When using reclaimed sleepers be careful of the creosote, tar and other nasties in them. They can seep into the soil and kill any plants nearby. Apart from that they are a lovely material to use.
(INSTALLATION OF SLEEPERS)
By the morning your posts would of set solid, So place your sleeper on its side against the front of the post, ensure its a snug fit, at each end make sure the adjoining sleeper fits flush, plane the edge if needed.
One your sleepers are in place use a CORNER BRACEor L BRACKET (3" or 4") fix the sleeper to the post, the bracket should sit on the top half on the sleeper and half on the post. on the first row there should be one on the centre post and one on the edge of the end posts. screw the brackets on using decent quality screws (4") galvanised if possible.
Fix another couple of brackets behind the wall towards the bottom, this will ensure the bottom does not kick out under pressure.
fix the sleepers together with galvanised 4" nails on each edge of the sleep on a angle into the next sleeper this should be done top and bottom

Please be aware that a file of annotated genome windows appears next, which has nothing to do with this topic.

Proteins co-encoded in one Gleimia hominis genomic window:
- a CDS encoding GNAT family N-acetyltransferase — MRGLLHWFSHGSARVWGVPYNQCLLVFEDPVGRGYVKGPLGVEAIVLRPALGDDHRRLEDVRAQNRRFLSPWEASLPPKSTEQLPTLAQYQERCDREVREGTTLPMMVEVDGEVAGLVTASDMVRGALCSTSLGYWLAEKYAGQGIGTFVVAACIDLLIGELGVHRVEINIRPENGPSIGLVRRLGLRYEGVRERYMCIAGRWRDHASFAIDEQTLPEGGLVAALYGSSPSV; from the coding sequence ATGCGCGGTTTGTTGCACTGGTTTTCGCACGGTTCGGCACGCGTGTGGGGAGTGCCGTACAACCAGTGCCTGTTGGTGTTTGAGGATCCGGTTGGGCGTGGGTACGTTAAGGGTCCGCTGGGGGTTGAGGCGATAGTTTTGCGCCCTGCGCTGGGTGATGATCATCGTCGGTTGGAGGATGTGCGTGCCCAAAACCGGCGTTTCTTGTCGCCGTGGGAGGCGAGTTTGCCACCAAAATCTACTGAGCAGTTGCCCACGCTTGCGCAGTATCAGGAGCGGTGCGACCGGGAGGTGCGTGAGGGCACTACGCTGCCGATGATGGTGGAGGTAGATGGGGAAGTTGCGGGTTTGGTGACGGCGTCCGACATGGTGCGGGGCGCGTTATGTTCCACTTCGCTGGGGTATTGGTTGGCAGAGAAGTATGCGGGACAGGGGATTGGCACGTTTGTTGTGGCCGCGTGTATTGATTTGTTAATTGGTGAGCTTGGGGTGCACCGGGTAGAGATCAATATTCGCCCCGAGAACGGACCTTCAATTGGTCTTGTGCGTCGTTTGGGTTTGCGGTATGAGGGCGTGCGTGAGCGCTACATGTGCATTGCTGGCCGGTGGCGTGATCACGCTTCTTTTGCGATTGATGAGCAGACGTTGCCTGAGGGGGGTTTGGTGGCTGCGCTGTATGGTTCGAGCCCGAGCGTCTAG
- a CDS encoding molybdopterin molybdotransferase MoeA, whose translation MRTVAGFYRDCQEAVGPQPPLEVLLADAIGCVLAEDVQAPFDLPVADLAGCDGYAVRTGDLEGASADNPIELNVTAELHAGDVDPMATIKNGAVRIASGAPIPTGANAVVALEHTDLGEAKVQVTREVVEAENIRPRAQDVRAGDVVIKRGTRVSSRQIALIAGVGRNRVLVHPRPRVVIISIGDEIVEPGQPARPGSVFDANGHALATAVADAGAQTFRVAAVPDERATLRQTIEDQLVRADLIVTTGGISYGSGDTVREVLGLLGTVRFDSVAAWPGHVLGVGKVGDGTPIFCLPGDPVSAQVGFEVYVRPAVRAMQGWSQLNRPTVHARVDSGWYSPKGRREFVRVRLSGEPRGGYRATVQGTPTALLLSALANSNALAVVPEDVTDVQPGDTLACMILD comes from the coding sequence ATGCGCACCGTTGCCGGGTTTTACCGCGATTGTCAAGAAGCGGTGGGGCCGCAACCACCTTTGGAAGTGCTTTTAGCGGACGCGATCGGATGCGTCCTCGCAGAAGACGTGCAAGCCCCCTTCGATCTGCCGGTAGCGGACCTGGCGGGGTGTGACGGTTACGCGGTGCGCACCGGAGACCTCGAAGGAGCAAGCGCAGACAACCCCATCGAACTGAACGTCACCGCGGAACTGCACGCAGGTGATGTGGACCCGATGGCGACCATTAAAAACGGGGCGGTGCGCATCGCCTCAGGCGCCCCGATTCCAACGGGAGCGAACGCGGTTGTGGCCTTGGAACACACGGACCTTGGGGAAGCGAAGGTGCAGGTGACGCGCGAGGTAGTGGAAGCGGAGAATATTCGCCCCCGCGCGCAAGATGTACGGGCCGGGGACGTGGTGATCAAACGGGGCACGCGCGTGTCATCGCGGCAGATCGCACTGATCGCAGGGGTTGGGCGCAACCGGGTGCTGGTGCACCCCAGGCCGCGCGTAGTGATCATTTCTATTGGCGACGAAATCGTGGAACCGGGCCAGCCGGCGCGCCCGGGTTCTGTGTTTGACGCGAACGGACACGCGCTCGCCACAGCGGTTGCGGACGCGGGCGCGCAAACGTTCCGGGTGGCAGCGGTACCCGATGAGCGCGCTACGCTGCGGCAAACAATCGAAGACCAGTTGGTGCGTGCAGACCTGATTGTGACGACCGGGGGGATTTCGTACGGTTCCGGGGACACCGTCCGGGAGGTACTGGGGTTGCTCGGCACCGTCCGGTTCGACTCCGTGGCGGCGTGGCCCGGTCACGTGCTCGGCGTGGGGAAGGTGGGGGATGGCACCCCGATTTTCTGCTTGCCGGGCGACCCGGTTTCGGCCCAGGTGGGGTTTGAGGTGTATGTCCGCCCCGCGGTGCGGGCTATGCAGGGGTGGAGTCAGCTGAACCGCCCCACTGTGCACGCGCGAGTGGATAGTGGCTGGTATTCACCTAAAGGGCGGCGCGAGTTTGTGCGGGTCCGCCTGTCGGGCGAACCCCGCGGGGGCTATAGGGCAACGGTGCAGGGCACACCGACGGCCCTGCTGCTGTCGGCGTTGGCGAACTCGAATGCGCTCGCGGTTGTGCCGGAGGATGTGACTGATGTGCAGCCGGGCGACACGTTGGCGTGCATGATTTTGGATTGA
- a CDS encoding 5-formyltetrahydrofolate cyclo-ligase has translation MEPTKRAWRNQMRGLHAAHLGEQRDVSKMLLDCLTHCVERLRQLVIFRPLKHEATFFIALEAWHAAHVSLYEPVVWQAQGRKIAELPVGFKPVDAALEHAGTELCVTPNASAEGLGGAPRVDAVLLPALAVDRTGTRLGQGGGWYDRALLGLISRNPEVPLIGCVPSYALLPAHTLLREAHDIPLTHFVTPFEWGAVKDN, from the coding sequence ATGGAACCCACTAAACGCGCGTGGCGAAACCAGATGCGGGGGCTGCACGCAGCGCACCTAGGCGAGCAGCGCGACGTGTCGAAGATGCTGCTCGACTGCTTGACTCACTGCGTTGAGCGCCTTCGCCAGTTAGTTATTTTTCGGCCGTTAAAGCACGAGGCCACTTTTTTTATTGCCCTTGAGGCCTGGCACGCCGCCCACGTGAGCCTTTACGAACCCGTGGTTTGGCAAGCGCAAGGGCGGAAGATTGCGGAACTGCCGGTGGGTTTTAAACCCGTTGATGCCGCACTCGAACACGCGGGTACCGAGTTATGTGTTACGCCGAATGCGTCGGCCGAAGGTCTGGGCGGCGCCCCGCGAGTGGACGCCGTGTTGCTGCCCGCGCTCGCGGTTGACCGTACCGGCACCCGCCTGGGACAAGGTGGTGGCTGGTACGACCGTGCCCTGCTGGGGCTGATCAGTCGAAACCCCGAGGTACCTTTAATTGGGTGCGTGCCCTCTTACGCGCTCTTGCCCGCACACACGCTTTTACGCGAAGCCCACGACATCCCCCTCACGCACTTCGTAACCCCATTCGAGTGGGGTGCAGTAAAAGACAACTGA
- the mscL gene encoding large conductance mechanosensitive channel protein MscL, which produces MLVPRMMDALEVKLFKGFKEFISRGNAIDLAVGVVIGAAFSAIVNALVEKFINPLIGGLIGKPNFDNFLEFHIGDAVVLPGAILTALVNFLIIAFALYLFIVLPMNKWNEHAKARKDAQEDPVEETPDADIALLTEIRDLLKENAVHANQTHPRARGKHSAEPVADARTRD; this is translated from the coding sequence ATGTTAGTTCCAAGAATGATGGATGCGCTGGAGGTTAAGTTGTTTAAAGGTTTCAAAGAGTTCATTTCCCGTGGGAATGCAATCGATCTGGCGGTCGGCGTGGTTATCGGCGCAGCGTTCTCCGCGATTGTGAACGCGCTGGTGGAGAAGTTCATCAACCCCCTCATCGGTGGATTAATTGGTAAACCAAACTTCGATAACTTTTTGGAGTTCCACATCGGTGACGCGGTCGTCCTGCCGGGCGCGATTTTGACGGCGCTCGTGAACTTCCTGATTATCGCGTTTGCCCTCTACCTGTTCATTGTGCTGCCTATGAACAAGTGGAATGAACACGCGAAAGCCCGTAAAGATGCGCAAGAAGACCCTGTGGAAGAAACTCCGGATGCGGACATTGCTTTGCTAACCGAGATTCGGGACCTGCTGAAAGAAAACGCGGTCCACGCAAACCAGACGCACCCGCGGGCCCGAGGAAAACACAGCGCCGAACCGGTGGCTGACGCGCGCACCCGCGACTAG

To install the next layer of sleepers you will need to do a sleeper cut, this is around 4.3 feet and this will connect from the first post to the middle post, this will then create a bond in the wall and the posts should all meet like the first row installed first.
As this is the finishing level you will need to fix 2 brackets to the rear of this sleeper so they cannot be seen, add plenty of nails, avoid splitting the sleeper.
You now have a finished sleeper wall of 20" ....to make it 30" just make the posts bigger, and repeat the process.
Have a friend who's a geotechnical engineer. He always bangs on about the fact that a retaining structure needs mass, so for example those massive nets full of rocks stacked; sleepers on end as JLD says, the 1/2 in the ground means that the amount of force exerted on the upstand can never (in normal use!) overcome the mass against the buried half.
Charles - If your talking about strength and longevity I like how Steve Snedecker(? Member on here, U.S.) said that he did sleeper retaining walls.
Laid flat pinned together with 20mm steel bars with a 4'header every 8' or so into the retained earth. This header in turn has a 4' long section of sleeper bolted to it.
The strength done this way would be colossal. The whole point is that this retaining structure is being held by the weight/mass of the retained earth - Very clever :)
This is how I will construct in future. The fixings used should outlast the sleepers....
Must admit I don't like the look/sound of the angle plates, or screws! When they're rusted away the posts will do jack!